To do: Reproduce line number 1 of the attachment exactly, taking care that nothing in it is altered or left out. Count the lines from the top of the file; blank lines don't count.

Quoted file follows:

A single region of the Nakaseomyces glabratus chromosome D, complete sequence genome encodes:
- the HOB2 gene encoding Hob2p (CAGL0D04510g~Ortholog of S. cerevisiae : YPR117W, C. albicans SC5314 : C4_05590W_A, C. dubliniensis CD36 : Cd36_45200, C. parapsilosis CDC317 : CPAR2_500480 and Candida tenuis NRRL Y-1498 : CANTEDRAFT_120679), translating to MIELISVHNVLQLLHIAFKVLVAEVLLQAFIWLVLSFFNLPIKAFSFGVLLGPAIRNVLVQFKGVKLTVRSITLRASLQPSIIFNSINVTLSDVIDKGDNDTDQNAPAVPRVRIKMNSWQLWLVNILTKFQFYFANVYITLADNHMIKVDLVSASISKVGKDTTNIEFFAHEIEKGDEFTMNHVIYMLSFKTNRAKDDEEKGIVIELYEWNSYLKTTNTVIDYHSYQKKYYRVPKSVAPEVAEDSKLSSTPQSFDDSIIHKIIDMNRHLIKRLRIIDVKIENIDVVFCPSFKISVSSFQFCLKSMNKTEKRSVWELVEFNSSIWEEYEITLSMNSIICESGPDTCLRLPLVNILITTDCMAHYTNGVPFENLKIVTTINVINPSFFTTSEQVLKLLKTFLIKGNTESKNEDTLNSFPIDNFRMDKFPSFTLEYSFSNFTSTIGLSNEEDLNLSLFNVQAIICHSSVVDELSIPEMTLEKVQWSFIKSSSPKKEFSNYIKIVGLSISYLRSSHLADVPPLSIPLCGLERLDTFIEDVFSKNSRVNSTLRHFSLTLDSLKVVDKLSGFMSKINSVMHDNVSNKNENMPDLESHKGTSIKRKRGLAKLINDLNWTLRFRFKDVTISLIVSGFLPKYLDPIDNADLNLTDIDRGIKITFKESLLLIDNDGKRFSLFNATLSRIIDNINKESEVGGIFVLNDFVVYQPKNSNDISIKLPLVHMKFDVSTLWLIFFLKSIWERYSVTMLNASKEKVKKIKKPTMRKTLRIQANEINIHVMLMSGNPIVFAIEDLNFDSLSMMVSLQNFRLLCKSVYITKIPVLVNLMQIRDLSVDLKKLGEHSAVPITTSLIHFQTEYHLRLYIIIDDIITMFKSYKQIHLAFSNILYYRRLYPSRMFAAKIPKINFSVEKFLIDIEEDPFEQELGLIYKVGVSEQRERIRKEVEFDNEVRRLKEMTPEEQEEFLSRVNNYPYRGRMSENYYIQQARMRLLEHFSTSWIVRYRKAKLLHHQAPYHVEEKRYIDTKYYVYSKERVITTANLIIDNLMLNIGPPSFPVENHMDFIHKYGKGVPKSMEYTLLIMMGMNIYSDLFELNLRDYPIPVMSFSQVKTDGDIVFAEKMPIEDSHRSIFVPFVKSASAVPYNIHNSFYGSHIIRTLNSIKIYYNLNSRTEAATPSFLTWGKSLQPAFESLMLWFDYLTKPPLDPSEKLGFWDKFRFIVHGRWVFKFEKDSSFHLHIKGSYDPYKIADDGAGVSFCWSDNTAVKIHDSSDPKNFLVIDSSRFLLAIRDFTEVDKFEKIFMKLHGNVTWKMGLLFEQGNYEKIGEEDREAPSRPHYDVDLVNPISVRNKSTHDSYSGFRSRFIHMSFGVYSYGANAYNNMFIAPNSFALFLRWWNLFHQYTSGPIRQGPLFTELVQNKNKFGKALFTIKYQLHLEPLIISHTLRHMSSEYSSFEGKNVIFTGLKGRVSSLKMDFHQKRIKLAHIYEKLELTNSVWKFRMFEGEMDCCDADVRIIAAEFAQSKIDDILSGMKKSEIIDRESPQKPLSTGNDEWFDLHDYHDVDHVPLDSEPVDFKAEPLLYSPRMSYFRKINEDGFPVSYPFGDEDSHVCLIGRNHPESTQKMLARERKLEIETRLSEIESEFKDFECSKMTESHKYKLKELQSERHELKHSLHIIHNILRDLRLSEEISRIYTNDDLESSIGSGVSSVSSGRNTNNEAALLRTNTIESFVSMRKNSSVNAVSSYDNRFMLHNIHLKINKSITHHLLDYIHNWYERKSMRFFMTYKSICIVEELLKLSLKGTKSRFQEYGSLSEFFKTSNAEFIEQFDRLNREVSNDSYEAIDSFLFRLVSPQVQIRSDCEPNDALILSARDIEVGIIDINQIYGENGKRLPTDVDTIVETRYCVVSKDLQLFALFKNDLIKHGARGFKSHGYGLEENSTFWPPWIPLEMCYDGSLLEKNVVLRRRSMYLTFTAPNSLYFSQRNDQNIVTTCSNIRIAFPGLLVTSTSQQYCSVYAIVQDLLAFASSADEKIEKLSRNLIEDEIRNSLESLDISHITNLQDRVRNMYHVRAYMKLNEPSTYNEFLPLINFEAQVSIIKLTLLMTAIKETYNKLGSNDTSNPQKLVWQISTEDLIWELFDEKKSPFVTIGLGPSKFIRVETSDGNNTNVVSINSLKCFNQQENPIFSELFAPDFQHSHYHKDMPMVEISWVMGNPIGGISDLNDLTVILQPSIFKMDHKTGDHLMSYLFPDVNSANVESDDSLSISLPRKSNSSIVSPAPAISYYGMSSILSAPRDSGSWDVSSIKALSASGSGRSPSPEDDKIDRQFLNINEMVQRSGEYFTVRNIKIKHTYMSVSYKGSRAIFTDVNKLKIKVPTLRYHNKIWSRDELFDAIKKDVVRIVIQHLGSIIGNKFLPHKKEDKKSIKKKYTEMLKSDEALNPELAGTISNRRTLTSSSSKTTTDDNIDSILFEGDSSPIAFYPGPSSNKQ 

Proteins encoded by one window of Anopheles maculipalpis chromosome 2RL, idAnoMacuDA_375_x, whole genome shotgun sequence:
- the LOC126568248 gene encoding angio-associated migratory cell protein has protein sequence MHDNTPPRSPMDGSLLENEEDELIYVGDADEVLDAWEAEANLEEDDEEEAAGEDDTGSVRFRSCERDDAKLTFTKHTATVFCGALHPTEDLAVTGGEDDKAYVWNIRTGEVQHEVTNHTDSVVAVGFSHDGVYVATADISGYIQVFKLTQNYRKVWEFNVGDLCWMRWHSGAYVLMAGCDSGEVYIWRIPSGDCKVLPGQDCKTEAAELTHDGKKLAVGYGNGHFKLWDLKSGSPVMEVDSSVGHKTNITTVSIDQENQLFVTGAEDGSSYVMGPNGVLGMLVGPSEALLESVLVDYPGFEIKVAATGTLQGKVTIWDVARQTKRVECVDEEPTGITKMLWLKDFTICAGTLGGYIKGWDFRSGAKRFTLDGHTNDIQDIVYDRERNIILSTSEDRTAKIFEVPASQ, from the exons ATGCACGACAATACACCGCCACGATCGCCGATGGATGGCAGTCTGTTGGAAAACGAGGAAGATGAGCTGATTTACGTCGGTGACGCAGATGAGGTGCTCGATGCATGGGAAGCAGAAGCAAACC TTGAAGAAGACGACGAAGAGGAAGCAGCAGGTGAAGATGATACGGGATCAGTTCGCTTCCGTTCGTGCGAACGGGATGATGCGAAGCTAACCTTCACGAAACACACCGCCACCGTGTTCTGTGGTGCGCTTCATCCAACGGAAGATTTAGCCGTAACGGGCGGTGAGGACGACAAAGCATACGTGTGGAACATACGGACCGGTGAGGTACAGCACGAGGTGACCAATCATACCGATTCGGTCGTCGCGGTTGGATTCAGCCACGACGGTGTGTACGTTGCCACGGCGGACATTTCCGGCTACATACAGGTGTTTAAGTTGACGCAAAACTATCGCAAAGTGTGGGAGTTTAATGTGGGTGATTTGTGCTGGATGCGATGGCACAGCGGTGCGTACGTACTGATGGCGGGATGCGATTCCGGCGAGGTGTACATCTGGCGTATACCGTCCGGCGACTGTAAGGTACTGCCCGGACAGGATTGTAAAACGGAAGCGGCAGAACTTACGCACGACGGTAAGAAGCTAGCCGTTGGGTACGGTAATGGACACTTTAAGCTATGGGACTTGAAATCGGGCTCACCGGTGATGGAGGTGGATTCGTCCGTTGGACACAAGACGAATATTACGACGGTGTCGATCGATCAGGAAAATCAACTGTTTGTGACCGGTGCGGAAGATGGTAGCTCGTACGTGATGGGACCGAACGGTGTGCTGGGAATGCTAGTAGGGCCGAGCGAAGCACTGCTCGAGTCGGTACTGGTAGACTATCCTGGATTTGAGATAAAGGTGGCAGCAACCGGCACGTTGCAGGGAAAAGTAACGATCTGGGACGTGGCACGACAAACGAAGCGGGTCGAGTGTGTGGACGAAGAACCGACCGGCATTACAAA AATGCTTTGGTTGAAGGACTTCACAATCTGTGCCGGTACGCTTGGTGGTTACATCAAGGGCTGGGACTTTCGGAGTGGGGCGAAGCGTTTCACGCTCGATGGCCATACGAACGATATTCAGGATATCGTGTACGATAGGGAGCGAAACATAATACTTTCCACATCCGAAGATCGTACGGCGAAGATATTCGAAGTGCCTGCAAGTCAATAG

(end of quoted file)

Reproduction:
A single region of the Nakaseomyces glabratus chromosome D, complete sequence genome encodes: